Bradley Manning Being Moved From Quantico After Outrage Over Detention Conditions
The Army private charged with supplying government secrets to Julian Assange's WikiLeaks organization will be transported away from the Quantico, Virginia Marine Corps base, where he's been held for about a year, after repeated insistence from clear-thinking people with the law on their side that he was being tortured or, at the very least, unfairly detained. Manning, who is charged with "aiding the enemy" and 21 other counts, has been made to strip naked every night in addition to other "clearly punitive" holding tactics with "no mental health justification" and "no basis in logic," according to his attorney. After personal pleas and public protests, the U.N. torture investigator attempted about a week ago to visit Manning, but was denied his request. Now it's announced that Manning will be moved to Fort Leavenworth in Kanses. Hm, is that so?
Manning's own attorney says he found out about the relocation from the news, and it's only happening because the defense was in the process of filing a writ of habeas corpus:
The defense recently received reliable reports of a private meeting held on 13 January 2011, involving high-level Quantico officials where it was ordered that PFC Manning would remain in maximum custody and under prevention of injury watch indefinitely. The order to keep PFC Manning under these unduly harsh conditions was issued by a senior Quantico official who stated he would not risk anything happening "on his watch." When challenged by a Brig psychiatrist present at the meeting that there was no mental health justification for the decision, the senior Quantico official issuing the order responded, "We will do whatever we want to do." Based upon these statements and others, the defense was in the process of filing a writ of habeas corpus seeking a court ruling that the Quantico Brig violated PFC Manning's constitutional right to due process. ... The facts surrounding PFC Manning's pretrial confinement at Quantico make it clear that his detention was not "in compliance with legal and regulatory standards in all respects" as maintained at the Pentagon press briefing.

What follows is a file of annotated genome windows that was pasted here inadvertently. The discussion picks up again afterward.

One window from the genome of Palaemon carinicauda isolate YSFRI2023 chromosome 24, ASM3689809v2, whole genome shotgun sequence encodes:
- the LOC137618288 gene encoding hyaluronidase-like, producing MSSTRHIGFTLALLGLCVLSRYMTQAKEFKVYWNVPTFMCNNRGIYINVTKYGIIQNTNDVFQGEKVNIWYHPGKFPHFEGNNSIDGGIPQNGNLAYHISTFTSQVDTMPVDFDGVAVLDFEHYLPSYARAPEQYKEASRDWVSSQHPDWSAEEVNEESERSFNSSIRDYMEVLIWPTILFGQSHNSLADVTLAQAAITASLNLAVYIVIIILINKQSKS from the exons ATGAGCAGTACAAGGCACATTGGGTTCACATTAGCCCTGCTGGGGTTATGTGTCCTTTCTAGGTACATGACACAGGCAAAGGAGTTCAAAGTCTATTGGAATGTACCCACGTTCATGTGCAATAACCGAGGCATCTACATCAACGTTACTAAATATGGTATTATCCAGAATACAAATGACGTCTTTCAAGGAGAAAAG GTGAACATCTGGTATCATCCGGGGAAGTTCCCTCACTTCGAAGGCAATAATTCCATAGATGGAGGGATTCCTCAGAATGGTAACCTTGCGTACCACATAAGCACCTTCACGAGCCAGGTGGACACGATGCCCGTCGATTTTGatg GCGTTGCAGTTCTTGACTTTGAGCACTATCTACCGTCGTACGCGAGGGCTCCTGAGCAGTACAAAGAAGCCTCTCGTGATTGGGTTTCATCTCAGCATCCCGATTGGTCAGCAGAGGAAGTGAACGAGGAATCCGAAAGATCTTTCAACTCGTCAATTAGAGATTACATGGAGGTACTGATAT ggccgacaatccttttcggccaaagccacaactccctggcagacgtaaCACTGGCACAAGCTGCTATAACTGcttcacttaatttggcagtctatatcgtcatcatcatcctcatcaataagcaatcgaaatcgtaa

The timing for the move -- U.N. torture investigator and habeas corpus considered -- could not make more sense.